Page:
Wednesday, September 21, 2016

the struggle is real.




Every morning, a secret, unknown battle wages between my daughter and me. Actually, it’s only a secret if you don’t live in my house. Those who live there, know.

It begins a little something like this: I tell Kenzie to go pick out something to wear, and she'll return with a blue shirt with flowers all over it and purple leggings with hearts all over them. And she’ll say innocently, “Mommy, how about this?”

I’ll sigh, brace myself and say, “Cute, Kenz. But that’s maybe a little too much going on for one outfit. It doesn’t really match.”

And she’ll counter, “Yes it does. Seeeeeee … flowers and hearts. It matches.”

I’ll tell her to keep the shirt but swap the leggings for any other pair in her dresser – as long as they are in the same color family as her shirt and aren't outrageous.

She’ll sigh, trudge back into her room – rejected leggings in hand – and reemerge proudly. With a sequined tutu.

I’ll take a deep breath and explain that a tutu is neither a pair of leggings nor "non-outrageous" and she’ll look up at me with her big brown eyes and plead, “But mo-om, I LOVE this. It matches. SEEEEE.”

No, I don’t see.

Soon, it becomes time for me to enter her bedroom. We begin intense negotiations on a shirt and pant combo and suddenly, somehow, every article of clothing is sprawled out on her floor and someone is crying. We eventually manage to get her into an outfit that I don't love, but at least it's over. Until she plucks a fuchsia sweater with sparkly jewels around the collar out of her closet and says, “I’ll just put this over my shirt.” I bite my tongue. She might be dressed for a Vegas show rather than a day at Preschool, but, I let it go.

And the scenario above is BEST CASE. Worst case, we are in a hurry, I pick something out myself (GASP) and she looks quietly at the ground, then back up me, and says the five words I dread in life, “I don’t like that mama.”

What do you mean you don’t like it, I say. It’s so cute and with these pants and these shoes – ADORABLE. Come on, put it on.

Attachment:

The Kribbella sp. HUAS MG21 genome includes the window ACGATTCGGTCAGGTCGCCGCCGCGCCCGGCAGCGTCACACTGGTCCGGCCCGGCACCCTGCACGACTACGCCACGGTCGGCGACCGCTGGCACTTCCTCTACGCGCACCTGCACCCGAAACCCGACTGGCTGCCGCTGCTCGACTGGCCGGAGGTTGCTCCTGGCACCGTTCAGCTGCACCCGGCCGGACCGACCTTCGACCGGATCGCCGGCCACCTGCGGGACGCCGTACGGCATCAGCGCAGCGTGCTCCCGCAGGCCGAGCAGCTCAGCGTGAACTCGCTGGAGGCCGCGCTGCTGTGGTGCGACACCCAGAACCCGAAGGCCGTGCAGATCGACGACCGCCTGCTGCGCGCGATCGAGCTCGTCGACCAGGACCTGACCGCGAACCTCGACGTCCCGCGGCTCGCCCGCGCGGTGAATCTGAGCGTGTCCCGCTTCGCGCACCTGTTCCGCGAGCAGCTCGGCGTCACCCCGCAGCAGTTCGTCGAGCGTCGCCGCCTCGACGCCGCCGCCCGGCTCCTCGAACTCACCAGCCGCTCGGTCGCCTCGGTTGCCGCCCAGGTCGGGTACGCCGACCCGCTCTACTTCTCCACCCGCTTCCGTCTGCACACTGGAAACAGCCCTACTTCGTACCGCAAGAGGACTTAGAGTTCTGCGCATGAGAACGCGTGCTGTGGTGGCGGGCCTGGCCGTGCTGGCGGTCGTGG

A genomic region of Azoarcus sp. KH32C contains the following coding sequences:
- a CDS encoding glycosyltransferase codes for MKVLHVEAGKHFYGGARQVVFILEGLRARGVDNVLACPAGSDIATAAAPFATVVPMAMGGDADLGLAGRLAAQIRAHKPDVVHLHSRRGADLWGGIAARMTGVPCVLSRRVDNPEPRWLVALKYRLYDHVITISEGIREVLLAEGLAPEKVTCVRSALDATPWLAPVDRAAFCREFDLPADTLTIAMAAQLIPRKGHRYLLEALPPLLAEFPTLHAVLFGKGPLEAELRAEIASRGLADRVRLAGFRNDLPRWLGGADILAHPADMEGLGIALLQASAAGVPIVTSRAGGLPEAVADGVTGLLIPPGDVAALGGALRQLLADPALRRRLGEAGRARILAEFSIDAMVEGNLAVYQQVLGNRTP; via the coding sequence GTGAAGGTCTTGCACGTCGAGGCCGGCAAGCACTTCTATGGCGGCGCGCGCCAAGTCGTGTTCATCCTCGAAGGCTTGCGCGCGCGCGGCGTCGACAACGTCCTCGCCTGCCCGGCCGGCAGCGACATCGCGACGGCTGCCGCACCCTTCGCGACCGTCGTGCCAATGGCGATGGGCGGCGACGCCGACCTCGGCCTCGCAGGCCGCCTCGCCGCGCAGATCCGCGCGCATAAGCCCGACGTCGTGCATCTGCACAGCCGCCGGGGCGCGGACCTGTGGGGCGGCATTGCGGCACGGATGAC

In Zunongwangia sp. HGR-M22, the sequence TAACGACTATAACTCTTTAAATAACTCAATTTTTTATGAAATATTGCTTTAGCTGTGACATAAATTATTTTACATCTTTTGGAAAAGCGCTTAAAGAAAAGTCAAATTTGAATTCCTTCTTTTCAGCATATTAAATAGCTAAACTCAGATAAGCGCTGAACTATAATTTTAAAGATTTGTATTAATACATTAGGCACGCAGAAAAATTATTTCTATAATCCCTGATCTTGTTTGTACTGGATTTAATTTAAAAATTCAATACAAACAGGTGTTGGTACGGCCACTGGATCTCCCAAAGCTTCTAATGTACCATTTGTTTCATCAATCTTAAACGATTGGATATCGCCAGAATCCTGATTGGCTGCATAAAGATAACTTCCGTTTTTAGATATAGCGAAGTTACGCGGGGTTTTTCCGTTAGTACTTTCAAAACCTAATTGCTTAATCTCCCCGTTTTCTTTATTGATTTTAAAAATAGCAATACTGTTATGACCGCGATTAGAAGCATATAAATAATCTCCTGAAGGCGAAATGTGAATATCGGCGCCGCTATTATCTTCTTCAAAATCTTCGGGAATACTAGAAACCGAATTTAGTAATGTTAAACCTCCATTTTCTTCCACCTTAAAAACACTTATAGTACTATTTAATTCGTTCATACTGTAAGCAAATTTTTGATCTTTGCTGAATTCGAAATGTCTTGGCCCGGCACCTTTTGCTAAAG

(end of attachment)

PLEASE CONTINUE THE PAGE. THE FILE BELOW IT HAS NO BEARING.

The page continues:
“But mooooommm …”

And, oh what follows. The explanations I’ve heard.

Those sleeves are too long. Those buttons are not my favorite. This zipper is too bright. My toes feel weird in these shoes.  

And, my all-time favorite, “This shirt is too sad.”

Too SAD? Sad?  I’ll show you sad.

The outcome is always unpredictable. Sometimes she gives in and walks out of the door looking like a respectable 4 year-old. Sometimes she’s dressed for a Christmas pageant and it’s August and we’re going to the park. Some days I’ll firmly insist and she’ll defiantly refuse and we’ll both end up throwing a fit (except hers are overt and loud and involve consequences, and mine are more internal and involve silent swear words). We’ve had many a time out, many a lost privilege, many a lost mind over the morning’s outfit.

My friends tell me they can relate. They say, pick your battles. And I try. It’s just asking a lot. She has ALL this cute stuff that I dream of dressing her in, and she just wants to wear everything at inappropriate times and in inappropriate ways. I mean, whyyyyy will she not wear her cute, stylish demin vest? The one I die for and matches with just about anything? Instead, she’d rather wear an over-sized poncho with a huge white snowflake on it. Still in August.  I cannot handle it.

And yet. I choose to pick these clothing battles with her, time and time again. I stand my ground far more than I give in. I’ve said, you HAVE to wear these boots in the rain and this sweater when it’s chilly and you cannot wear a Princess Jasmine costume to church. 

She is headstrong. For sure. I can let A LOT of things go with her because, you know, I have to survive in life and leave the house. You want the pink plate, not the purple one? Sure! You want to walk instead of ride in the cart? Of course! You want an apple instead of a banana? No problem! You will only play Go Fish with me if I show you all my cards and let you win? Why not?!!

But her outfits. The everyday struggle that happens so early every morning. THAT's the battle I pick? WHHHYYYYYYYYYYYYYYYYYY?

It may stem from my childhood.